|Keywords||Anatomy, Art of Medicine, Caregivers, Death and Dying, Disease and Health, Epidemics, History of Medicine, Hospitalization, Infectious Disease, Medical Advances, Medical Research, Patient Experience, Physical Examination, Physician Experience, Pneumonia, Religion, Science, Suffering, Surgery, Technology, Tuberculosis|
The austere and homesick Breton doctor, René T.H. Laennec (1781-1826) (Pierre Blanchar) and his religious friend, G.L. Bayle (1774-1816) are caring for the hundreds of patients dying of epidemic tuberculosis in the Necker Hospital of Paris. They conduct autopsies on the dead, but cannot predict the findings before the patients' demise, nor can they offer any treatment.
Laennec's sister, Marie-Anne, arrives from Brittany with news of their brother's death from tuberculosis. He confesses his despair over this devastating scourge to his friend, but quickly realizes that Bayle too is doomed. A distant cousin, the widow Jacquemine Guichard Argou, becomes Laennec's housekeeper and companion in philanthropic work for the sick after he is able to reassure her about her health; she engages the widow of Bayle in the same enterprise.
One day in 1816, Laennec is invited by urchins to hear to the scratching of a pin transmitted through the length of a wooden beam. He is thereby inspired to fashion a paper tube to listen to the chests of his patients. With Jacquemine at his side, he joyously announces that he can hear sounds from inside the chest. Feverish research ensues as he links the chests sounds of the dying to the findings at autopsy.
He turns his wooden, cylindrical stethoscopes on a lathe in his apartment, publishes his findings, and marries Argou. Fame and notoriety follow, as Laennec is able to distinguish fatal disease from minor illness and to predict the need for operations; however, he is ridiculed by jealous colleagues. Suffering now himself, Laennec consults his friend Pierre Louis, who tells him that he has tuberculosis. In the final scene, he returns to his native Brittany only to collapse on the stairs of his beloved home and die.
Despite the romanticizing liberties taken with historical accuracy, this film celebrates with verve and sensitivity to period and style the life and achievement of one of the most famous doctors in history. The flagrant transformation of events should not pass unnoticed. For example, Laennec's sister, in reality, inept and plain unlike the beauty chosen to play the role, did not come to Paris to announce their brother's death; the reconstructed family of Bayle and the collaboration of the women are utter fabrications; Louis barely knew the inventor, much less attended him as a physician; and Laennec denied his own tuberculosis until his death, which actually came a lingering six weeks after his return to Brittany.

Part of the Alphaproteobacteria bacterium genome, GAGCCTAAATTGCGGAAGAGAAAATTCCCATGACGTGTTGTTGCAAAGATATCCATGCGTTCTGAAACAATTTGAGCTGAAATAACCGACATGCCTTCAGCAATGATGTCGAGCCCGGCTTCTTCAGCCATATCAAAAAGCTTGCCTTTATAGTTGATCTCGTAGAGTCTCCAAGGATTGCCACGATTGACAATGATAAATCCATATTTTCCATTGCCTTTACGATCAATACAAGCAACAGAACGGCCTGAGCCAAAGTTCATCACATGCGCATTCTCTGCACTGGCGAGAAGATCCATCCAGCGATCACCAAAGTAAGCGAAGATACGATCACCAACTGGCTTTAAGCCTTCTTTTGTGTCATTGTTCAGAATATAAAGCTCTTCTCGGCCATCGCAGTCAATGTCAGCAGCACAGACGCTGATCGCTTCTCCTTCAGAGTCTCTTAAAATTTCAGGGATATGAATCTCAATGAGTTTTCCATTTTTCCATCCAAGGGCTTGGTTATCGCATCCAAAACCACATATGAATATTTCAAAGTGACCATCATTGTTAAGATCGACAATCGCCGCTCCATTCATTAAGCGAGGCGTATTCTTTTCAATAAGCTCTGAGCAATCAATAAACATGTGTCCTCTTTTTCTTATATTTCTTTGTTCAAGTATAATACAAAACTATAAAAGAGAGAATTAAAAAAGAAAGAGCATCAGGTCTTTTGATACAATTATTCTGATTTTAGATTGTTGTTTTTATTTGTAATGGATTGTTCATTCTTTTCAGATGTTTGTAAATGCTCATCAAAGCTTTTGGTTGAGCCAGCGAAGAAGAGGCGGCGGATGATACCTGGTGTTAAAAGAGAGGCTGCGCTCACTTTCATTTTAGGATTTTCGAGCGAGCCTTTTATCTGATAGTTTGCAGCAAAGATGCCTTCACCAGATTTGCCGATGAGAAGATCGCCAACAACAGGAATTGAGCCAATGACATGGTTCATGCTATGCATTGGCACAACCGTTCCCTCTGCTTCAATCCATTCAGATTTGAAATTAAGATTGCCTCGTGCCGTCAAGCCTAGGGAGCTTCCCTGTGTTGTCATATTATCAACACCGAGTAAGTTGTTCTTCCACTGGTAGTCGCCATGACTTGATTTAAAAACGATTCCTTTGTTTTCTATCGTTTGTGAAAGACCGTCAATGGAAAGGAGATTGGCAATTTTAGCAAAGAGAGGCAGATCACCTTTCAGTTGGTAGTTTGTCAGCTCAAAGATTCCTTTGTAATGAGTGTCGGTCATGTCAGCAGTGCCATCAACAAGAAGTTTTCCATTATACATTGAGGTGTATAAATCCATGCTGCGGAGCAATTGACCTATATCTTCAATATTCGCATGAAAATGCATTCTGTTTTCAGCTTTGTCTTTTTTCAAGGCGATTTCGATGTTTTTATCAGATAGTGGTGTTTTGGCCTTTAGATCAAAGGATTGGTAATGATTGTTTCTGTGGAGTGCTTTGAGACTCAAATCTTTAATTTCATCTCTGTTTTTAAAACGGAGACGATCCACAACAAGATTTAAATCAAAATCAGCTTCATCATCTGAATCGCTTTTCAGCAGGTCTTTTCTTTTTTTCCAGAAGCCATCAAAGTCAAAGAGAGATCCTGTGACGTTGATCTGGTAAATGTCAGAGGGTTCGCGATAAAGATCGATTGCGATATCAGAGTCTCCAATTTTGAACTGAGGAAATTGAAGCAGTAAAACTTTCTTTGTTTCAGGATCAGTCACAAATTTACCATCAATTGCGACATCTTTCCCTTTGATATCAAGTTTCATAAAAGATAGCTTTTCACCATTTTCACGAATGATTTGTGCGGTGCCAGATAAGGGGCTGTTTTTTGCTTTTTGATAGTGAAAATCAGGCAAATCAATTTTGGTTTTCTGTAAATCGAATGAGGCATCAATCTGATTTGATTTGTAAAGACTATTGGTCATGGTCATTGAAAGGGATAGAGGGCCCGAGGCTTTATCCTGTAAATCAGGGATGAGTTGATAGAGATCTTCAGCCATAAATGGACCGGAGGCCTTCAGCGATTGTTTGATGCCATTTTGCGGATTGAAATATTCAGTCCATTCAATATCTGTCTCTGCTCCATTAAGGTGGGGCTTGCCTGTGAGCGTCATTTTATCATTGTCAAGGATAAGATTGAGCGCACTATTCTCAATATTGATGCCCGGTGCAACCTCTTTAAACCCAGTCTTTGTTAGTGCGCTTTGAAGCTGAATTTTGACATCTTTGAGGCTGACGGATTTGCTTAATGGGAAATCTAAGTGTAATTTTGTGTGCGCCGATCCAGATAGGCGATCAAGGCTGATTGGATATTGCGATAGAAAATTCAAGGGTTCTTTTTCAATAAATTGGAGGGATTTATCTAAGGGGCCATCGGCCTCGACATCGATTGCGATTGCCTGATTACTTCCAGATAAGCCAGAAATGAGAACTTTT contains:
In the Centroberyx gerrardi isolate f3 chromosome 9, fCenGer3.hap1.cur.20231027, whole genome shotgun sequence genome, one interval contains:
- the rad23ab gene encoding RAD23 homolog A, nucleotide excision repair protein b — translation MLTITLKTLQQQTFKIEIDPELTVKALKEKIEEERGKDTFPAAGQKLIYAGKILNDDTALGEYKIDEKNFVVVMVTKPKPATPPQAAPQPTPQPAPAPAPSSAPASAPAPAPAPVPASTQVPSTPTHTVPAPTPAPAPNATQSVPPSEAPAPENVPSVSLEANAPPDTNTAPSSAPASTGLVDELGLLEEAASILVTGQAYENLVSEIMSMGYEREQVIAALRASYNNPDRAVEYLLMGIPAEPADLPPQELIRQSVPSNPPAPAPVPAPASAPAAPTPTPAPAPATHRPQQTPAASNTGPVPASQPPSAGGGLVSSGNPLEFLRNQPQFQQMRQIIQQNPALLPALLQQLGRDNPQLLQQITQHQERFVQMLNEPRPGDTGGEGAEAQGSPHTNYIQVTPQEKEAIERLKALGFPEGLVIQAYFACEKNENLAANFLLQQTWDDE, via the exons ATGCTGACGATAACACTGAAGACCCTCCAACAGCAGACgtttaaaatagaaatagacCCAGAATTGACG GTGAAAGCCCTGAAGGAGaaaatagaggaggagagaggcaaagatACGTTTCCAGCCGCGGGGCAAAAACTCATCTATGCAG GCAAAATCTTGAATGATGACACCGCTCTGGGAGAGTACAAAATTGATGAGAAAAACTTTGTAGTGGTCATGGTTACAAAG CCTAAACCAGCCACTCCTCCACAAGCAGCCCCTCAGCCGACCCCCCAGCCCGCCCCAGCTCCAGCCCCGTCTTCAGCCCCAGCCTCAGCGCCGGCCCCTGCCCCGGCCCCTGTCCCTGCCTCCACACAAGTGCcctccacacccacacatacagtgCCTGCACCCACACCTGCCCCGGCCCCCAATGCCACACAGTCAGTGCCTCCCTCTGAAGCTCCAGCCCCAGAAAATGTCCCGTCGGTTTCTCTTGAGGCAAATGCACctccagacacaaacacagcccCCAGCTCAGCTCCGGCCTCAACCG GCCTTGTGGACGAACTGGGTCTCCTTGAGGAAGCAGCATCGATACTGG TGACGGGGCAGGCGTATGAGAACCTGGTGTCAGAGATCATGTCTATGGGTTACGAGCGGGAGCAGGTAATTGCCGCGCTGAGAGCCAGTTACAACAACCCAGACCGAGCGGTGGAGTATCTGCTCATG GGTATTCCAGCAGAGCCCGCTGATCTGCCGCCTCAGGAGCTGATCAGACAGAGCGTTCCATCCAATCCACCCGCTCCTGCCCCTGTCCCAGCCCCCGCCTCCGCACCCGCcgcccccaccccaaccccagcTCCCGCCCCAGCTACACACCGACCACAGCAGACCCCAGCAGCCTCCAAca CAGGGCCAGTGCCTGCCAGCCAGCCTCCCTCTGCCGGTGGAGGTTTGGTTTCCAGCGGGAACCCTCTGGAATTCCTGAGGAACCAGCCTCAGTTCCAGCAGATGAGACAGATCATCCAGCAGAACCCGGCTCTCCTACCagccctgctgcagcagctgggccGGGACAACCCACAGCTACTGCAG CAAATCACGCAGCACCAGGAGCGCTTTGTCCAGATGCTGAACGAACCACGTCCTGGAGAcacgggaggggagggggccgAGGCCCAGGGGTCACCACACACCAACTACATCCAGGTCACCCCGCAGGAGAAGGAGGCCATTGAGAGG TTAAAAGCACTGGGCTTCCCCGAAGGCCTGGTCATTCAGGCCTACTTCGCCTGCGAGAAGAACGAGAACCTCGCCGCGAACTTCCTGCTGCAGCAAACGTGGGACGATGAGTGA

The liberties invite consideration of the interesting, mid-century motivations for them. Nevertheless, costumes and physical spaces are carefully reconstructed, cameos of Laennec's maid and father are plausible interpretations, and the featured ability to detect pus in the chest was indeed the accomplishment which Laennec valued most. The encounter with urchins is faithful to the original anecdote of a former student.
His proclamation "J'entends!" (I hear!), and again seconds later during bedside experiment, are moments of high drama: the words can also mean "I understand!"; hence, an inwardly literal 'double entendre.' Filmed on location in Brittany and Paris, this film attracted special notice at its release and in the 1990s, because it was work of a celebrated French director, whose retrospective at the Paris Musée du Cinema coincided with the release of the video.
|Leading Actors||Pierre Blanchar|
|Studio||Maurice Cloche and the Association Internationale Cinematographique|
|Color/BW||Black And White|
|Running Time||98 minutes|
|Video Source||Rene Chateau Video, Memoire du cinema francais (1993)|
|Miscellaneous||In French, no subtitles; patronage of the United Nations.|
|Annotated by||Duffin, Jacalyn|
|Date of Entry||07/02/97|